By J. K. Schmid, AFRO Staff Writer

Pastor Donte L. Hickman laid out his vision and its realization for addressing Baltimore blight at an interfaith roundtable Thursday.

Hickman, of Southern Baptist Church, has been pastor for 16 years. When he arrived, his original plan was for soup kitchens, food pantries and clothing drives, he said.

“What’s the vision, pastor?” a congregant asked Hickman early in his new position. “We just built this, what are we gonna do in the community?”

Abandoned blight property located at 500 Arlington Avenue, Baltimore, MD. (Photo/J. K. Schmid)

At first, Hickman didn’t know.

“I looked off one day, literally, while sitting outside the church, at a block of homes that had been abandoned for 10 years, 15 years before I arrived,” Hickman said. “They’ve been abandoned still for 30 years.”

“I asked the question: How did they get this way? And if we were to renovate them and rebuild them, what is to prevent them from becoming that way again?”

Since these question were asked, the pastor, his church, and corporations acting on the church’s behalf, have opened over a hundred units for senior living. Hickman says the complexes are fully-leased with rolling list of a new applicants.

Hickman attributes Humana’s restoration of the neighboring American Brewery building to his church taking the first step in the community: the 62-unit $22 million Cole, Grant, Higgs Senior Center.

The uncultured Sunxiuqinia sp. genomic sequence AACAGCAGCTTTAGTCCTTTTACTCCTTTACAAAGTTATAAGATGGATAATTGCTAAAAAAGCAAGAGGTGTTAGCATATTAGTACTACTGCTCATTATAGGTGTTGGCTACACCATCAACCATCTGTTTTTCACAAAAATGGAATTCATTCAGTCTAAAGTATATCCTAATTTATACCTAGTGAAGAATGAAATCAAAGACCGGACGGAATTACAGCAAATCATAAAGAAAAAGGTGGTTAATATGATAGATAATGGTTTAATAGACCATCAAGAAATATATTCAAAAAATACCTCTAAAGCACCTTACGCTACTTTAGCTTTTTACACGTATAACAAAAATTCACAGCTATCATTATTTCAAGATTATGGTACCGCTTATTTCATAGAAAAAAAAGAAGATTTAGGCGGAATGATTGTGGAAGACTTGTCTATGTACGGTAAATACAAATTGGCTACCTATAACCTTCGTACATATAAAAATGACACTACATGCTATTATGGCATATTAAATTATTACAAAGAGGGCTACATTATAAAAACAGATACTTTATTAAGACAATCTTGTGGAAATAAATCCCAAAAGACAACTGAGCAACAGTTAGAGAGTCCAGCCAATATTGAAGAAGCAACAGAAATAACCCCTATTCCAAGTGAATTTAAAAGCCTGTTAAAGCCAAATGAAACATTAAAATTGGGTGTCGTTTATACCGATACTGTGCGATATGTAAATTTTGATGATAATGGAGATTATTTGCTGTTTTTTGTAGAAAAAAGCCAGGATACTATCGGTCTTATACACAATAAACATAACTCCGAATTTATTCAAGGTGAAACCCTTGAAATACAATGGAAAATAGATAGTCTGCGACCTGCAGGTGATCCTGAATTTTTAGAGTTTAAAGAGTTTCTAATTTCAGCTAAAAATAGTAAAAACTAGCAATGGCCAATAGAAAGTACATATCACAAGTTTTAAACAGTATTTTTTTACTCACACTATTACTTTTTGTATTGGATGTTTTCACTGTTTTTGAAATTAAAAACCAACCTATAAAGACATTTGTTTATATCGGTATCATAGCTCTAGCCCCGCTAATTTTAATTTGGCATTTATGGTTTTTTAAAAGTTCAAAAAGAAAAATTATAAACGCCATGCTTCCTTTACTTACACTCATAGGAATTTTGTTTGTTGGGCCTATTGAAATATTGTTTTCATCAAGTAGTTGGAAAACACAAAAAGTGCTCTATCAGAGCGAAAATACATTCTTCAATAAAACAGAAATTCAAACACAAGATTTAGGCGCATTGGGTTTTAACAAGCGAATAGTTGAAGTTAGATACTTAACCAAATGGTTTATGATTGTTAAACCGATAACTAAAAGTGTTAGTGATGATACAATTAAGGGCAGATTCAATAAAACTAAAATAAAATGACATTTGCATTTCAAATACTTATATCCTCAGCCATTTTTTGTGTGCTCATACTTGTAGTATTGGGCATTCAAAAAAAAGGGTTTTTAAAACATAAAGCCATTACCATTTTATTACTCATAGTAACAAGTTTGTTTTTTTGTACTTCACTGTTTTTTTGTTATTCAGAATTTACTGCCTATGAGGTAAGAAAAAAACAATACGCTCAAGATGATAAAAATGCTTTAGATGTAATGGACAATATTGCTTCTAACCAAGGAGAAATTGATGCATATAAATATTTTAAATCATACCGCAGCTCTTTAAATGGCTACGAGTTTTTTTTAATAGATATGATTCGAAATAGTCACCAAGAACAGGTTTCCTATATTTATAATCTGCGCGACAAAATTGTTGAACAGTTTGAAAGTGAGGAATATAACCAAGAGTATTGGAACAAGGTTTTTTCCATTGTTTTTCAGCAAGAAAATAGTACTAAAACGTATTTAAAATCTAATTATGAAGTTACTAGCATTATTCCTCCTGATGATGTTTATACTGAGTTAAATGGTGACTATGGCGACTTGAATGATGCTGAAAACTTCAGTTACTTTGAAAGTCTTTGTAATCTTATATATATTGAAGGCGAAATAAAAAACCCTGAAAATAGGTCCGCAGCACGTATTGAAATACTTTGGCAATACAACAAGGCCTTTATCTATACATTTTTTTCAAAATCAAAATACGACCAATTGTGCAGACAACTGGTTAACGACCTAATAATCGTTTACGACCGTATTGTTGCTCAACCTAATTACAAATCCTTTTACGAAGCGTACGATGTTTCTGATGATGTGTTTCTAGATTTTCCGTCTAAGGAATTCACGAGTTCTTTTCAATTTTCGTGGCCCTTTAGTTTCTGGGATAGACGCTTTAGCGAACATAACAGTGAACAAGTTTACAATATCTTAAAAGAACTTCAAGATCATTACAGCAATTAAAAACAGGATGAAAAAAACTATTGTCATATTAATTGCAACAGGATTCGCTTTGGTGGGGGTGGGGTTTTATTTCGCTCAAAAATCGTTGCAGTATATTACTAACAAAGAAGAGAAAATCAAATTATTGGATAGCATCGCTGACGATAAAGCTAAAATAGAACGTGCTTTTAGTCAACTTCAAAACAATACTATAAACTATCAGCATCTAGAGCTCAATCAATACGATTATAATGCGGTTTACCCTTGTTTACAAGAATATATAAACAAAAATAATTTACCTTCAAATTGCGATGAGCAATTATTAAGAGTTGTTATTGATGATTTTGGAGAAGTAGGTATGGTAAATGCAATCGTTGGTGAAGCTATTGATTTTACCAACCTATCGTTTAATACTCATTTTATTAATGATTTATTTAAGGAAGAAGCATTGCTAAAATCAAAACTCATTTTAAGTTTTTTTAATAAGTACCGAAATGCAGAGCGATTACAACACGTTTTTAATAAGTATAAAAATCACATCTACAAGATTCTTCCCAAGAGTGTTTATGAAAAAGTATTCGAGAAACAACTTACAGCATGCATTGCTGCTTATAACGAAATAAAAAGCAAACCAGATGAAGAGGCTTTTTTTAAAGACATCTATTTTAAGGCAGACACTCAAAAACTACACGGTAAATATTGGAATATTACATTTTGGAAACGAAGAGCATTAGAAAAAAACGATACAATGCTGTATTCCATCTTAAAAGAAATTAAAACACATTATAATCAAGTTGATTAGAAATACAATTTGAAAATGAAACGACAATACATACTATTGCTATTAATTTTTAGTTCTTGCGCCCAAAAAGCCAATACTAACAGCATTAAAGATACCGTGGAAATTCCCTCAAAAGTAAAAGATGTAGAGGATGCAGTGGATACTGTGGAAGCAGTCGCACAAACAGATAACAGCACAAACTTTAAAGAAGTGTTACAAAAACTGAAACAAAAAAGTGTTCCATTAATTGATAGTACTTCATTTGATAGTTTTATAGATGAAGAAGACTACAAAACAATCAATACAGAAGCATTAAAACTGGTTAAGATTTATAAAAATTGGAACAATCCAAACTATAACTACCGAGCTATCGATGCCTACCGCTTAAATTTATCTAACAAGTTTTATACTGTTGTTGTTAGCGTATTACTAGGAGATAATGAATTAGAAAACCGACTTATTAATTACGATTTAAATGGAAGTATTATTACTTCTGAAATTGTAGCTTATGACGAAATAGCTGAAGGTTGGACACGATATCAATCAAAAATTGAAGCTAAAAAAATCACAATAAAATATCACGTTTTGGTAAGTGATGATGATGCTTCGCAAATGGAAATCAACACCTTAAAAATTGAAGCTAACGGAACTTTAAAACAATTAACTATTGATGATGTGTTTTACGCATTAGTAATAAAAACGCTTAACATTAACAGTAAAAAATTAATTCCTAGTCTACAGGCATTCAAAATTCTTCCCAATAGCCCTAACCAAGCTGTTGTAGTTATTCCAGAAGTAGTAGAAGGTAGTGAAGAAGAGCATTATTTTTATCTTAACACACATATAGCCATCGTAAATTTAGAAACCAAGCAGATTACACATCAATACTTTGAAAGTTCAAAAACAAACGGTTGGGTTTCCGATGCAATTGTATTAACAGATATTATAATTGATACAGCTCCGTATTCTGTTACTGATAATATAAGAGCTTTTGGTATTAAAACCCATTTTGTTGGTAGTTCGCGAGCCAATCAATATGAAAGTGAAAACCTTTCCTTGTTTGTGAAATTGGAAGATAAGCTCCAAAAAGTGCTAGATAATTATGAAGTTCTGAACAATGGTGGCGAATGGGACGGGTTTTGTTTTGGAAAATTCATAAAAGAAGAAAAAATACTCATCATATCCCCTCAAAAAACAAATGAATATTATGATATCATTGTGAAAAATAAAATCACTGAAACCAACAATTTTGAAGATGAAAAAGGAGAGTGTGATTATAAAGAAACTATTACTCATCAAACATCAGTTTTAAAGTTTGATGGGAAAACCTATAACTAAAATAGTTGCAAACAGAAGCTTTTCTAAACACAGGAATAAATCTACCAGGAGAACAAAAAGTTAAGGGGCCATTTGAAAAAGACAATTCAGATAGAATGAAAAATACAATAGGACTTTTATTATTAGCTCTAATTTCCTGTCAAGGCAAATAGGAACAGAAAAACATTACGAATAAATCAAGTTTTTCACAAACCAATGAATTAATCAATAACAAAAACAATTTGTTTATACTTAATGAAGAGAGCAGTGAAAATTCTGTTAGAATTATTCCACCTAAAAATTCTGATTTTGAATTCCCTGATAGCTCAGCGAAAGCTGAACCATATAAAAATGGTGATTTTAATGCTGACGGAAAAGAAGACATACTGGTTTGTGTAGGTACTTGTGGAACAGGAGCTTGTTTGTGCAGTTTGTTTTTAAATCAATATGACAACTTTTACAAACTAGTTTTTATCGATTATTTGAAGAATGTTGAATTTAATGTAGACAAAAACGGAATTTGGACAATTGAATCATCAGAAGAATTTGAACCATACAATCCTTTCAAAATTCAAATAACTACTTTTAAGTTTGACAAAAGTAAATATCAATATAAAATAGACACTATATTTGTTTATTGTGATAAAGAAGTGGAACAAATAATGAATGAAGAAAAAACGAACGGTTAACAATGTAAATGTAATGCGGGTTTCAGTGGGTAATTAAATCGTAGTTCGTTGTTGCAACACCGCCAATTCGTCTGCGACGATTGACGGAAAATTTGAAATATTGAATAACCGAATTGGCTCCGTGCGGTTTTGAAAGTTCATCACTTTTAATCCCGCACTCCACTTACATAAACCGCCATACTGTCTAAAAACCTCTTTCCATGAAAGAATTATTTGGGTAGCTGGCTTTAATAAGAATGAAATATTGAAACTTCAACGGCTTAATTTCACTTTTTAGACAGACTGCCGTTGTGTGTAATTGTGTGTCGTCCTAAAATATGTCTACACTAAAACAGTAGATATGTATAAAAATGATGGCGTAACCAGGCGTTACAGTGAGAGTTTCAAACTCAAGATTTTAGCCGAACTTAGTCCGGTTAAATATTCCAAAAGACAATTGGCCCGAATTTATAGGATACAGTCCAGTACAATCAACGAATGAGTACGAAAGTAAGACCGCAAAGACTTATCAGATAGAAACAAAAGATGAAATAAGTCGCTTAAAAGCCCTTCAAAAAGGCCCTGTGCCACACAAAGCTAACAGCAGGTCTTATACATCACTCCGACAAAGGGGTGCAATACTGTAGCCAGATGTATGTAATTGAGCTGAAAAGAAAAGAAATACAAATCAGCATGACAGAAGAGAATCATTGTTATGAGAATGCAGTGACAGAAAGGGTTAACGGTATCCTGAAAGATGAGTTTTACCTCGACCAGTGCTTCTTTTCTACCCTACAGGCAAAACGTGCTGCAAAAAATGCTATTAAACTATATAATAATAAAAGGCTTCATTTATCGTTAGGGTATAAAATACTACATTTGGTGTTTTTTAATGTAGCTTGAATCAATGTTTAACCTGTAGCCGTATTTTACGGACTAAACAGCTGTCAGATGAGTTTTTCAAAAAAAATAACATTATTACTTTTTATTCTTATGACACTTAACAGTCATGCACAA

“The church, under my predecessor, Dr. Nathaniel Higgs, invested the first million dollars, risking on that particular project by faith,” Hickman said.

The Mary Harvin Senior Center, named after a founding member of Southern, burned down during the Freddie Gray uprising.

“We were able to cut the ribbon and rebuild it to a year of the anniversary of the fire,” Hickman said. “The real miracle was people still wanted to live in the community and it was fully leased up on day one.”

Next year, Hickman and Southern are planning to open an additional 88-units nearby in April and developing the Old Bugle Laundry Factory into a 112,000 square foot Health and Wellness Center.

During the same discussion, Hickman also credited restoring people as well as buildings noting the church remains a spiritual entity at its core.

“We devalue the spiritual side, not realizing that the spirituality is the essence, the sub strata, of the numina of anything that can be successful and sustainable,” Hickman said. “It is not enough to invest in the physical capital, but we have to invest in the human capital as well.”